The 1st Battalion (Mechanized), 50th Infantry
If you were
there, no words are necessary...
1/50(M) KIAs by Date
"The Mansions of the Lord"
To fallen soldiers let us sing
where no rockets fly nor bullets wing
Our broken brothers let us bring
to the mansions of the Lord
No more bleeding no more fight
No prayers pleading through the night
just divine embrace, eternal light
in the mansions of the Lord
Where no mothers cry and no children weep
We will stand and guard tho the angels sleep
All through the ages safely keep the mansions of the Lord
"Mansions of the Lord" is a hymn written by Randall Wallace and set to the music of Nick Glennie-Smith.
"Mansions" was originally written for the 2002 film We Were Soldiers, and was performed by the .
These are our honored dead, the men killed while serving in our unit in the Republic of Vietnam. Our friends and comrades.
People we may have loved or loathed, respected or tolerated... but all bound to us by blood, sweat and tears... theirs and ours.
Just about all of us who served were there when one or more of these men died. In some cases, we held them as their last breath escaped.
In other cases, we learned of their passing after the fact.
We learned how in war death happens but life goes on.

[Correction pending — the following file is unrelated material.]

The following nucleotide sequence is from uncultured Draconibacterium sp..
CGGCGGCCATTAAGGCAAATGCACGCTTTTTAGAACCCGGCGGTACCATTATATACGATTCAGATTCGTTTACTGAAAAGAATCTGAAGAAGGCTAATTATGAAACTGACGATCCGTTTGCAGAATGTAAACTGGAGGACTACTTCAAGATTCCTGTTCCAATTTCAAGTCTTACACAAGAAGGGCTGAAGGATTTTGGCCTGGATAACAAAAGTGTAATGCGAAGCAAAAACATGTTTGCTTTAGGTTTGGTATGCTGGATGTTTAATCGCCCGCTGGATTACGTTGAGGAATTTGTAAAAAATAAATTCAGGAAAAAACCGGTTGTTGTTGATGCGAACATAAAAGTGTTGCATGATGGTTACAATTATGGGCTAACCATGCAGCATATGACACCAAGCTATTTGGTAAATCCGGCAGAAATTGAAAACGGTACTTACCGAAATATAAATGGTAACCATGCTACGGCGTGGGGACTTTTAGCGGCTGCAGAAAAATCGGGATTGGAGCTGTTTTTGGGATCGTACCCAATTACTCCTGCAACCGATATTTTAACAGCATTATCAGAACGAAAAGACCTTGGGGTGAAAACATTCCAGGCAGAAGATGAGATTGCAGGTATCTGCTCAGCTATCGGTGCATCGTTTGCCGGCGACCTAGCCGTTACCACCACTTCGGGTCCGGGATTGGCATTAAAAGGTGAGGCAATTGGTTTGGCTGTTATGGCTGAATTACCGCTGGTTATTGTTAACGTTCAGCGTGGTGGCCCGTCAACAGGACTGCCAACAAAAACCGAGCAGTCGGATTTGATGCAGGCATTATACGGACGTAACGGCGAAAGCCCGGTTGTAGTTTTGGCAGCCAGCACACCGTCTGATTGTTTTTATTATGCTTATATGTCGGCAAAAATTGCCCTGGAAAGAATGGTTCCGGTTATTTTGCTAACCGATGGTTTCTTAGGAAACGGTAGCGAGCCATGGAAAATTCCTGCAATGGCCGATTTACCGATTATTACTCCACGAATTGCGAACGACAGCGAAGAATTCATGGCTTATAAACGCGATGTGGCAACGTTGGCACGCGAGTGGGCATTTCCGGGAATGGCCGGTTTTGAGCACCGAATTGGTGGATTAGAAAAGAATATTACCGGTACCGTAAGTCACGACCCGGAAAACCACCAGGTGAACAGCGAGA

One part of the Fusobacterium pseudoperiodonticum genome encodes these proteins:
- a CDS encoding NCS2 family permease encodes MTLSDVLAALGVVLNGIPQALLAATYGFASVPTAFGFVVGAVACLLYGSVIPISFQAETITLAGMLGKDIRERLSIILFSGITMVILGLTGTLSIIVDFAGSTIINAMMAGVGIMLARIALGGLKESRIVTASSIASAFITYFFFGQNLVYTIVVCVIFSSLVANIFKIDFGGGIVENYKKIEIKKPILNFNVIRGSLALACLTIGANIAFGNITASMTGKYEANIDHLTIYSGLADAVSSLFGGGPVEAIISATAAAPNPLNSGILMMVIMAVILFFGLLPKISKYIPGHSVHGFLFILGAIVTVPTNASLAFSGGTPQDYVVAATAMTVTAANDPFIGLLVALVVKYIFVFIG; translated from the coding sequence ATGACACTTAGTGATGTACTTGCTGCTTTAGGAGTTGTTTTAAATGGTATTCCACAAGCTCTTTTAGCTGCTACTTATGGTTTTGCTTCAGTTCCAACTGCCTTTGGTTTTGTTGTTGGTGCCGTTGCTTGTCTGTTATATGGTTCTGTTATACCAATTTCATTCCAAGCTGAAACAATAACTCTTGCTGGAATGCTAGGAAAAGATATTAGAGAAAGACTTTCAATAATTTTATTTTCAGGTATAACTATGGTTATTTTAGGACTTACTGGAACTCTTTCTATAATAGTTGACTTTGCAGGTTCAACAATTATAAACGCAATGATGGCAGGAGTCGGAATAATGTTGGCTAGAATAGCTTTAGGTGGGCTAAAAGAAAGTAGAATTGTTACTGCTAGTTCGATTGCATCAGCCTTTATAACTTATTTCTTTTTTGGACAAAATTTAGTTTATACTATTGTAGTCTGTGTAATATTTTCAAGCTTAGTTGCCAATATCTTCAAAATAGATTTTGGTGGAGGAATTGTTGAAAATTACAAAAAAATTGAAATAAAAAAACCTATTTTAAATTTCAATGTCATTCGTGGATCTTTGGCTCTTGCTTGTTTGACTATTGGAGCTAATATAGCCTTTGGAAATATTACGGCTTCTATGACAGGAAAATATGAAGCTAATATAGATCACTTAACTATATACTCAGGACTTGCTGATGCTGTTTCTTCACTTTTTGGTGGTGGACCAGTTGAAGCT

Lack of closure was a problem.
Some friends were med-evac'd and we'd hear later that they'd made it... or that they hadn't.
In many cases, we heard nothing once the dustoff lifted off.
What had become lifelong friendships could end abruptly, quickly and often inconclusively.
Are these men heroes?
If heroes are legendary figures or illustrious warriors, some probably weren't.
But each one showed true heroism, the courage to do a difficult job at great personal risk...
and each paid the greatest price that any hero has ever paid.
When all is said and done, Vietnam probably wasn't about heroism anyway.
More likely, it was about duty.
When our country called, each of these men answered... some voluntarily, some not... but each man went.
And each died doing his duty as he saw it.
Ray Sarlin, CPT, Armor. Company C & Company D, 1969-1970